Historic resources. Buildings 66-70
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66. Hotel Laube/Windsor
1226-1230/1218 N State St.
Hotel Laube has Federal Landmark status.
Considered the finest and most modern
hotel in New Whatcom when built, it operated for 75 years as a hotel,
then apartments. The first floor was first the hotel restaurant, later
Otto's Restaurant, then a furniture store, and now a tavern and
pizzeria. (Turbeville, 1977, pp.115-116.)
314 E Holly St.
68. Old YMCA
311 E Holly St.
The first meetings of the YMCA were in 1889 and the organization
occupied the Union Block at C and Holly streets. They moved to this
building in 1906. It had a gym at the rear in the basement and first
floor, offices at the front of the first floor, and apartments on the
upper floors. The organization moved to the bigger building across the
street in 1942 and eventually sold this building to the International
Order of Odd Fellows. The only major change to the building has been
converting the gym to a meeting room and aligning it with the rest of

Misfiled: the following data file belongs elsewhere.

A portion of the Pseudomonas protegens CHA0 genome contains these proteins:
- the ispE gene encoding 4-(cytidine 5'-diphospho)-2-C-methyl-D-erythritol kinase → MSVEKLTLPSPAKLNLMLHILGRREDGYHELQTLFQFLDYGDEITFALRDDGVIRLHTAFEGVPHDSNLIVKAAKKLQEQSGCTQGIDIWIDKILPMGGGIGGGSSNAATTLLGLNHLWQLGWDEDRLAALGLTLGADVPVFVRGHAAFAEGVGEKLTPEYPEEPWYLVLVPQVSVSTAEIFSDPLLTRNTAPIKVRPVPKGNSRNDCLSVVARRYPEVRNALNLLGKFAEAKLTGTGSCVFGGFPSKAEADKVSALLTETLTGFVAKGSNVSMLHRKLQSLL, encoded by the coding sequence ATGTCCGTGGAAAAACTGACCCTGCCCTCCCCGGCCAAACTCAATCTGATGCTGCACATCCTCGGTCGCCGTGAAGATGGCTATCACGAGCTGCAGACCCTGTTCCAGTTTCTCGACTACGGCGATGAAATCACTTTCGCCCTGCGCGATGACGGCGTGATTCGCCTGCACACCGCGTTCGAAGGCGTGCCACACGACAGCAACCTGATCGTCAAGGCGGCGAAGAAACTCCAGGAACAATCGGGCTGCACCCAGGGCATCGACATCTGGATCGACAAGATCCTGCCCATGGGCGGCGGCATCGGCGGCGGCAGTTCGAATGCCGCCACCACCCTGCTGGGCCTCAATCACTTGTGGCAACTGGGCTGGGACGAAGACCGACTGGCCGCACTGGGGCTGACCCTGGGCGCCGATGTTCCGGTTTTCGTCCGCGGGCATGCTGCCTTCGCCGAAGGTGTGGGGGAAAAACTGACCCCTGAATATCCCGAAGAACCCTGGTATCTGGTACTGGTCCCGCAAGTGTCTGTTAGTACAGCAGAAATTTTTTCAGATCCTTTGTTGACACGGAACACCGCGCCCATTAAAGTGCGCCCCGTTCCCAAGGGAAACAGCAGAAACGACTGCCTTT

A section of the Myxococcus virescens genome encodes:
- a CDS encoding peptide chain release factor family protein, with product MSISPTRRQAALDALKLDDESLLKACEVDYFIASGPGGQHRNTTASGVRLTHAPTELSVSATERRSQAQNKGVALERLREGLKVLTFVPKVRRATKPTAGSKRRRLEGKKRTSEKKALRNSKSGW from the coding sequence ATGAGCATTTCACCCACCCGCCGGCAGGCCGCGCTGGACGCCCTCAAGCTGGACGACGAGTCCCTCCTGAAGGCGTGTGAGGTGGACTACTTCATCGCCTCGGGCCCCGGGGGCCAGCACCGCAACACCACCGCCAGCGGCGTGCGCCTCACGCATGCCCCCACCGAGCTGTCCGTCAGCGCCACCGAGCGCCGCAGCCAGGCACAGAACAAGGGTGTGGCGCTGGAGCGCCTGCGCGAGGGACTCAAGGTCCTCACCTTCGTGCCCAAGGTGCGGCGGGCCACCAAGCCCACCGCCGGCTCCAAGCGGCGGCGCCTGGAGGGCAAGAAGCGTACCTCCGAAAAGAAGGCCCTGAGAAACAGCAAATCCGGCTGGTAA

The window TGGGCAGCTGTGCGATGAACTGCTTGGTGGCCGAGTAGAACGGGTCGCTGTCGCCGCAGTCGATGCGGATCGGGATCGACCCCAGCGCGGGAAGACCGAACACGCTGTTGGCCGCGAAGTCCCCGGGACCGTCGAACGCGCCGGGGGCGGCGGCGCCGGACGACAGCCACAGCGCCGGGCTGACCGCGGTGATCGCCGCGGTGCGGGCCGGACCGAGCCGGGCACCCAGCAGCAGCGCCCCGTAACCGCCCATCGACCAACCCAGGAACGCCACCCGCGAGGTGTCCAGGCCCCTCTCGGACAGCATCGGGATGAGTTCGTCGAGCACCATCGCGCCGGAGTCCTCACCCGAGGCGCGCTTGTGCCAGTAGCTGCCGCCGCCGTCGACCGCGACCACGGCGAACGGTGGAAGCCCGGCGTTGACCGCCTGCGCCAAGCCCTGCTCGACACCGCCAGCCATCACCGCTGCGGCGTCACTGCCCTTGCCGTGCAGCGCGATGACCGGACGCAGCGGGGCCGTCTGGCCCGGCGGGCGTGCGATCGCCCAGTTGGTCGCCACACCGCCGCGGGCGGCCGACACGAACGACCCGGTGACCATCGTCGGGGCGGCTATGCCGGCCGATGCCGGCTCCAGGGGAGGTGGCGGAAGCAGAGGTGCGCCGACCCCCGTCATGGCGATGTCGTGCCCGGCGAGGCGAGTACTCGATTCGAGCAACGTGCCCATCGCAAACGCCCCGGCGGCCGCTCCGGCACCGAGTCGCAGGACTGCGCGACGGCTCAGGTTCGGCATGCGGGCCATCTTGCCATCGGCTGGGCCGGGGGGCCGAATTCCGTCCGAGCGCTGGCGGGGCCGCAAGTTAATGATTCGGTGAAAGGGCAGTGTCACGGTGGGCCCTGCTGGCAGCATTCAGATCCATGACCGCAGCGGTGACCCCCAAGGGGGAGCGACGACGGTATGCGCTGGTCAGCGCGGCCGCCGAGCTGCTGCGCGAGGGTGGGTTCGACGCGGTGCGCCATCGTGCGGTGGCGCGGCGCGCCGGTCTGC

the first floor. (Turbeville, 1977,
County Rail & Light
Power Station (1908-1912) (Construction
201-205 York St. on corner with Railroad Ave.
After the consolidation of the Whatcom and Fairhaven streetcar lines in
1902, electricity was provided by the Kentucky St. power station and
the Nooksack Falls station. These proved inadequate, so this building
was constructed to provide power to the streetcars and the city. By
1910 a 2500 HP steam engine was producing 2000 Kw of electricity.
Later, the successor company, Puget Sound Traction, Light and Power,
built a large transformer station adjacent to the power station.
(Turbeville, 1977, pp.217-219.)
70. Masonic Hall, Scottish Rite Temple (1905)
1101-1107 N State St.
The Masons were established in Bellingham in 1883 and used a building
at C and Dupont. They built this structure as a commercial
establishment, reserving the upper floors to themselves. The original
tenant for the first floor was a drugstore (the stucco on the lower
left results from this use), followed by a print shop that continued to
1940 when the masons occupied the entire building. The vertical
decorations at the top are painted cast iron, and the two first floor
pillars represent an Egyptian motif. (Turbeville, 1977.)